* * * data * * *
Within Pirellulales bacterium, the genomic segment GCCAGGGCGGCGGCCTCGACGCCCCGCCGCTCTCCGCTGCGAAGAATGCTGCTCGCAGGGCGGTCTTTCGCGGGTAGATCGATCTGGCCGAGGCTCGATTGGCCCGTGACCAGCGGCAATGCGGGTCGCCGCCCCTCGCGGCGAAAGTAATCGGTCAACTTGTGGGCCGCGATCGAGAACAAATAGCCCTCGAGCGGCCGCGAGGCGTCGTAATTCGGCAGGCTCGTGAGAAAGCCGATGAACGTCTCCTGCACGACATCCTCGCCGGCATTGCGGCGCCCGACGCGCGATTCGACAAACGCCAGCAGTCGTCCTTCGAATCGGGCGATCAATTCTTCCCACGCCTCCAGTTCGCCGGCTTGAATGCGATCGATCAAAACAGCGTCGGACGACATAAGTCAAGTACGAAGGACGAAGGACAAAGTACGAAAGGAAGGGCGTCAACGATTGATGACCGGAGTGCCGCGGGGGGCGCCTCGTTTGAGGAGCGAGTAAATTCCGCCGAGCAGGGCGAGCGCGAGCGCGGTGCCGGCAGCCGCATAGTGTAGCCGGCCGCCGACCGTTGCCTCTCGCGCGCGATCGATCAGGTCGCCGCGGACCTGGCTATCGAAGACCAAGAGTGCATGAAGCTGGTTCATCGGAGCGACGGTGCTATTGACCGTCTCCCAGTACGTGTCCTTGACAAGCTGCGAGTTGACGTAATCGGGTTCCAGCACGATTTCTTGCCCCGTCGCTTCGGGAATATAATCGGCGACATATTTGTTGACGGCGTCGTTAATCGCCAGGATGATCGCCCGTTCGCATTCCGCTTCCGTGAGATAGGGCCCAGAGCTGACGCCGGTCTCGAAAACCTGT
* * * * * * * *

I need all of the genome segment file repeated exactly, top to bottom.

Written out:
Within Pirellulales bacterium, the genomic segment GCCAGGGCGGCGGCCTCGACGCCCCGCCGCTCTCCGCTGCGAAGAATGCTGCTCGCAGGGCGGTCTTTCGCGGGTAGATCGATCTGGCCGAGGCTCGATTGGCCCGTGACCAGCGGCAATGCGGGTCGCCGCCCCTCGCGGCGAAAGTAATCGGTCAACTTGTGGGCCGCGATCGAGAACAAATAGCCCTCGAGCGGCCGCGAGGCGTCGTAATTCGGCAGGCTCGTGAGAAAGCCGATGAACGTCTCCTGCACGACATCCTCGCCGGCATTGCGGCGCCCGACGCGCGATTCGACAAACGCCAGCAGTCGTCCTTCGAATCGGGCGATCAATTCTTCCCACGCCTCCAGTTCGCCGGCTTGAATGCGATCGATCAAAACAGCGTCGGACGACATAAGTCAAGTACGAAGGACGAAGGACAAAGTACGAAAGGAAGGGCGTCAACGATTGATGACCGGAGTGCCGCGGGGGGCGCCTCGTTTGAGGAGCGAGTAAATTCCGCCGAGCAGGGCGAGCGCGAGCGCGGTGCCGGCAGCCGCATAGTGTAGCCGGCCGCCGACCGTTGCCTCTCGCGCGCGATCGATCAGGTCGCCGCGGACCTGGCTATCGAAGACCAAGAGTGCATGAAGCTGGTTCATCGGAGCGACGGTGCTATTGACCGTCTCCCAGTACGTGTCCTTGACAAGCTGCGAGTTGACGTAATCGGGTTCCAGCACGATTTCTTGCCCCGTCGCTTCGGGAATATAATCGGCGACATATTTGTTGACGGCGTCGTTAATCGCCAGGATGATCGCCCGTTCGCATTCCGCTTCCGTGAGATAGGGCCCAGAGCTGACGCCGGTCTCGAAAACCTGT